State Route 20 (North Cascades Highway) Now Closed For Season Due to Avalanche Hazard

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Washington’s North Cascade Highway is now closed for the season. | Photo courtesy of KGMI

Incoming snowfall followed by anticipated warm and wet weather has prompted the Washington State Department of Transportation to close State Route 20, also known as the North Cascades Highway, for the season as of Wednesday, Nov. 10. Closure points will be milepost 134/Ross Dam Trailhead on the west side and milepost 171/Silver Star Gate on the east.

Unlike US 2 Stevens Pass and I-90 Snoqualmie Pass, North Cascades does not have facilities to perform avalanche control work to mitigate avalanche danger, according to the Lynden Tribune. The pass will remain closed for the winter in the interest of the travelling public’s safety.

The North Cascades highway typically closes in mid-November and reopens in early May. Hikers, skiers, snowmobilers, and other recreationists can access the closed portion of the highway during the winter season. Users should park in designated parking areas to allow plow drivers the space they need to clear snow around the closed stretch’s access gates.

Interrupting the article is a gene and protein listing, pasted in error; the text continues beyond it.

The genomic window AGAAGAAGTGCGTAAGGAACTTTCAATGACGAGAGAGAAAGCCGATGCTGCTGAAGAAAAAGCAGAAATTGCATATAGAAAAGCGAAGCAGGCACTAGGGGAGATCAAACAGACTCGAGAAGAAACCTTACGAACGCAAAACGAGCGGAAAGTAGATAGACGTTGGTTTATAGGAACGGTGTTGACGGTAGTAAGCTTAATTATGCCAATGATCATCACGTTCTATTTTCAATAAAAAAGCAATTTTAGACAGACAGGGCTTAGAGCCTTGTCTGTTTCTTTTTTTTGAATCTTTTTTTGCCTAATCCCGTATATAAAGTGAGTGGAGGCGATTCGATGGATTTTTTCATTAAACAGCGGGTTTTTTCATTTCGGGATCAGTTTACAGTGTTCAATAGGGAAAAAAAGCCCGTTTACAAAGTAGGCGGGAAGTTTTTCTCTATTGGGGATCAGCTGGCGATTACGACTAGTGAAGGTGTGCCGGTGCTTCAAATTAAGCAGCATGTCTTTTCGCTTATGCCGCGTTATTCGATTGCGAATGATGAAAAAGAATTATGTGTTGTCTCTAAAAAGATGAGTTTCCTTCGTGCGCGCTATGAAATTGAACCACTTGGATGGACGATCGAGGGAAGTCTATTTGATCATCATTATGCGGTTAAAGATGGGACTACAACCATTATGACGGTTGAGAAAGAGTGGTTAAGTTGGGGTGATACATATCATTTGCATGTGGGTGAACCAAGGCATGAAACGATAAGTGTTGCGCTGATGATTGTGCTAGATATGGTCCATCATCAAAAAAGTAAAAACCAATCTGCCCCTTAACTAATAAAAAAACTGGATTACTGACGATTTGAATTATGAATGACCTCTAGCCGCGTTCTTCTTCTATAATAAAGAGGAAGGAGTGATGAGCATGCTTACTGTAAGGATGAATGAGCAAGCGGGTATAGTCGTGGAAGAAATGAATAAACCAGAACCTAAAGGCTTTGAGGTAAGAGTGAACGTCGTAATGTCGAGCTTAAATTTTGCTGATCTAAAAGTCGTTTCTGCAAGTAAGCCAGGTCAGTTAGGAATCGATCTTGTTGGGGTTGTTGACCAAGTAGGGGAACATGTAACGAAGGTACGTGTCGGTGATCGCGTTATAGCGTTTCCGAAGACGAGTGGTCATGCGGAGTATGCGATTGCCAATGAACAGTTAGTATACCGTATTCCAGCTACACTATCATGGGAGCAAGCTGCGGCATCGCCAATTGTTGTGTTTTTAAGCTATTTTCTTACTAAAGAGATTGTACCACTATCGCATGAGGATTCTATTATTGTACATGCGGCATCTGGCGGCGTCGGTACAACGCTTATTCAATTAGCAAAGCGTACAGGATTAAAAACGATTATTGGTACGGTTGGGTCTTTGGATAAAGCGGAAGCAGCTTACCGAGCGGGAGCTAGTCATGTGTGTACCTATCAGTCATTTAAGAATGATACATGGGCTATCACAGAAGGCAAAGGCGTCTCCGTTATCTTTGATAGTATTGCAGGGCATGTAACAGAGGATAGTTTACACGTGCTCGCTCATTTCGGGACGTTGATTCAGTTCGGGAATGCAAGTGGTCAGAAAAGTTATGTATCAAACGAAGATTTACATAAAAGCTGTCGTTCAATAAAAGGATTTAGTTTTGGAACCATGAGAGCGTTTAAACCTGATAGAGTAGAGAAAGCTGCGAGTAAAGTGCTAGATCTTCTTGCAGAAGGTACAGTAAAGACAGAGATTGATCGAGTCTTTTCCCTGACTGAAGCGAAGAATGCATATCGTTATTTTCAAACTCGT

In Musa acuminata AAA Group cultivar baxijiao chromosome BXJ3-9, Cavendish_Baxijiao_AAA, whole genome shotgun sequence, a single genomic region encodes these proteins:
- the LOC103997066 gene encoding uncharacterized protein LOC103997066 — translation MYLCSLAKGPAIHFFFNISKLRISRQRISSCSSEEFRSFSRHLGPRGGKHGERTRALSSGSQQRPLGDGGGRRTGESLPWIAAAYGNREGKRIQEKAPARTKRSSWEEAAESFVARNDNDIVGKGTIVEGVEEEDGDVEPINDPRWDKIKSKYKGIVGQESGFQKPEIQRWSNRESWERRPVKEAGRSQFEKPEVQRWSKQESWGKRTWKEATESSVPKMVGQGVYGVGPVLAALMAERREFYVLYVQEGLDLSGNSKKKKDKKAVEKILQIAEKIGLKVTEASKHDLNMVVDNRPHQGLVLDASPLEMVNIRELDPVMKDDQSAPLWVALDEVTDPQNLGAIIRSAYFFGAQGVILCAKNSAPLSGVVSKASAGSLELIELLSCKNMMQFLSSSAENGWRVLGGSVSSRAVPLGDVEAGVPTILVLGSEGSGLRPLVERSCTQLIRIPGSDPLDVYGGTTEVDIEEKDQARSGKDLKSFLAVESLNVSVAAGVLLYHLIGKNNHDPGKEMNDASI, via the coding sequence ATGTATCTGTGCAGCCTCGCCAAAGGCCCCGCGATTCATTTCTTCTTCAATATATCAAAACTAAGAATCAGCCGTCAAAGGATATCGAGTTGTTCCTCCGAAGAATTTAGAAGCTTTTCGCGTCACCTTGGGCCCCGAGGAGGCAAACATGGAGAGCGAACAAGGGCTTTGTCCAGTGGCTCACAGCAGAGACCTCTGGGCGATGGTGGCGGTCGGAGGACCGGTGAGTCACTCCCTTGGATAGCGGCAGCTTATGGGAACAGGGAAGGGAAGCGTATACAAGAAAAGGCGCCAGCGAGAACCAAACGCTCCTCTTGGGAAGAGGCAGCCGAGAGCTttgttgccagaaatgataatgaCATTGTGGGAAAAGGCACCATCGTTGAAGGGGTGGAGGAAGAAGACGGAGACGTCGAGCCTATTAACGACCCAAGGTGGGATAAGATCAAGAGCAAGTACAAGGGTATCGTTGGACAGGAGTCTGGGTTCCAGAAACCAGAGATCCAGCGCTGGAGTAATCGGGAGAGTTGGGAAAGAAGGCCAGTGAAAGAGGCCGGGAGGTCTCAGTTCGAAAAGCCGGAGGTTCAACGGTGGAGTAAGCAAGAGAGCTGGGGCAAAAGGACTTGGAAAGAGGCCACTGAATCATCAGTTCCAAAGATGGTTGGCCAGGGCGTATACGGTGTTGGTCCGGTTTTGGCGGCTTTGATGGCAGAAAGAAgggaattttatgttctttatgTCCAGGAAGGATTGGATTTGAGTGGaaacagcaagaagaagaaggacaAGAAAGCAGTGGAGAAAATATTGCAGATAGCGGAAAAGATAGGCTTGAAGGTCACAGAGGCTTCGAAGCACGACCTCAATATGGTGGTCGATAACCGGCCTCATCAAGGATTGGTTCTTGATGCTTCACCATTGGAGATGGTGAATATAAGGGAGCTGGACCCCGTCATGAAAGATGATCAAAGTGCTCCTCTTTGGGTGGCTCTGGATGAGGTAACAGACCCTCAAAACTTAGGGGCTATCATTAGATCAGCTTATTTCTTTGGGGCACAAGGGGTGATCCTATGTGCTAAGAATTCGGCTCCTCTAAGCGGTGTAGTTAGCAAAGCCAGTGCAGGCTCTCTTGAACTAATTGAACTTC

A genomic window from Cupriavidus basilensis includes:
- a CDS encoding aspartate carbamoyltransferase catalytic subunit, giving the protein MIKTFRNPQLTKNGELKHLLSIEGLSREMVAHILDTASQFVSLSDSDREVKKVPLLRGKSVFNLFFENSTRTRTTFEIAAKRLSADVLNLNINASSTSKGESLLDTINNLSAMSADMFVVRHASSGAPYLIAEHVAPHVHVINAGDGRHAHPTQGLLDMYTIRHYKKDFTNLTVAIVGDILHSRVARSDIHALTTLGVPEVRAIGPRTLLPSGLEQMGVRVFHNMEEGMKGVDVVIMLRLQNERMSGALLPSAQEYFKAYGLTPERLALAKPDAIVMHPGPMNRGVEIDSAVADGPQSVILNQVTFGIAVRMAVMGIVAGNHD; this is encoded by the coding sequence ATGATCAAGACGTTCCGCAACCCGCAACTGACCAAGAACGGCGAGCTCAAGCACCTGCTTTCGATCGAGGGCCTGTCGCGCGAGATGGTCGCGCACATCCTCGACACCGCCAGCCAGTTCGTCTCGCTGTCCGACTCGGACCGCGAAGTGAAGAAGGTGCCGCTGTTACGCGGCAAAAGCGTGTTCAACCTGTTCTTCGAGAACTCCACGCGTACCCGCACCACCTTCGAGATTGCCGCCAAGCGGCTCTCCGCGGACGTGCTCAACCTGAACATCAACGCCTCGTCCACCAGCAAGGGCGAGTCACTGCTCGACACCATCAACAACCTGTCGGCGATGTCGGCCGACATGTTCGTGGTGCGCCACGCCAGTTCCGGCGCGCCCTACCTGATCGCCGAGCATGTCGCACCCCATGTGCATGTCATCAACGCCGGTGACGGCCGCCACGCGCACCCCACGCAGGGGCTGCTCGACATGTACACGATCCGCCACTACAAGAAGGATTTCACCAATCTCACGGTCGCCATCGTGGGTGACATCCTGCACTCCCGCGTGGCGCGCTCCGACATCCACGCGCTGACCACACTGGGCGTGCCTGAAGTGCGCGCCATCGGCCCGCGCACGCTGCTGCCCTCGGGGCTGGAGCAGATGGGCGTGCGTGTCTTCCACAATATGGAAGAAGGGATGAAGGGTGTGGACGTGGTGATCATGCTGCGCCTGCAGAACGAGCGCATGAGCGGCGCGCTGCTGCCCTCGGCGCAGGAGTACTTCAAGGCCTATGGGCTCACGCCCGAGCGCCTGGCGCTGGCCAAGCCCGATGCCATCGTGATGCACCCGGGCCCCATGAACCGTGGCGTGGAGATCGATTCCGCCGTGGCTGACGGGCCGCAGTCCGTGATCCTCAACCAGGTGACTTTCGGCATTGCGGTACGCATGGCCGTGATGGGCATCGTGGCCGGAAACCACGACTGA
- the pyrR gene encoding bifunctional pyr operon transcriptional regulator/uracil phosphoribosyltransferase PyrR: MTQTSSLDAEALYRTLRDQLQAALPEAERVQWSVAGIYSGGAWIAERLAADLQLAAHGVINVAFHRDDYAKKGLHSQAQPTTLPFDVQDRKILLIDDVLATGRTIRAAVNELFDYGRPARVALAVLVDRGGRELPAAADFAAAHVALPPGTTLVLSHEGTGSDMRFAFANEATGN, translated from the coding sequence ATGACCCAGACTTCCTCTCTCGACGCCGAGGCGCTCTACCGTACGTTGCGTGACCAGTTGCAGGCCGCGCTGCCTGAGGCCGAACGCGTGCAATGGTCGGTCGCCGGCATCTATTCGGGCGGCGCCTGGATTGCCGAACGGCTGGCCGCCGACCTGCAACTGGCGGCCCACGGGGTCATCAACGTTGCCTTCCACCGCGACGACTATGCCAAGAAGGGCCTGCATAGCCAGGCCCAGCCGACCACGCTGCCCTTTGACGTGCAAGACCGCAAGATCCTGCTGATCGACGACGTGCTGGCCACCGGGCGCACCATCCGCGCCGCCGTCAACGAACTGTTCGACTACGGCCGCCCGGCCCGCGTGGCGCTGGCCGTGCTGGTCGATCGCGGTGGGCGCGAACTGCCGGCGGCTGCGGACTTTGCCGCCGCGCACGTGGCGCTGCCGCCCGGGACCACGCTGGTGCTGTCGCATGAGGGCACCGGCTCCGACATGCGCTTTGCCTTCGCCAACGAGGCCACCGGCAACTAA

Anyone using this area should check avalanche forecasts and be aware of quickly changing conditions in the mountains.

North Cascades Highway Wiki

State Route 20 (SR 20), also known as the North Cascades Highway, is a state highway that traverses the U.S. state of Washington. It is the state’s longest highway, traveling 436 miles (702 km) across the northern areas of Washington, from U.S. Route 101 (US 101) at Discovery Bay on the Olympic Peninsula to US 2 near the Idaho state border in Newport. The highway travels across Whidbey IslandNorth Cascades National Park, the Okanagan Highland, the Kettle River Range, and the Selkirk Mountains. SR 20 connects several major north–south state highways, including Interstate 5 (I-5) in BurlingtonUS 97 through the OkanoganOmak area, SR 21 in Republic, and US 395 from Kettle Falls to Colville.

SR 20’s path across the Cascades follows one of the oldest state roads in Washington, established in 1896 as a wagon route. The wagon road fell into disuse within a decade, and the state government postponed the construction of a new route across the North Cascades for several decades. The development of the Skagit River Hydroelectric Project spurred boosters to lobby the state for a new route across Washington Pass, which was opened in 1972.[3] SR 20 originally ran from the Mount Vernon area to Okanogan. By 1973, SR 20 was extended over existing state highways in northern Washington, replacing SR 113 and portions of SR 525 and SR 536 near Port Townsend; SR 30 and SR 294 from Tonasket to Tiger; and part of SR 31 from Tiger to Newport.

Although US 12 has a larger east–west extent, SR 20 is the longest highway in Washington at 436.13 miles (701.88 km), only 5.3 miles (8.5 km) longer than US 12.[1] The highway has been called “The Most Beautiful Mountain Highway in the State of Washington.”[4]

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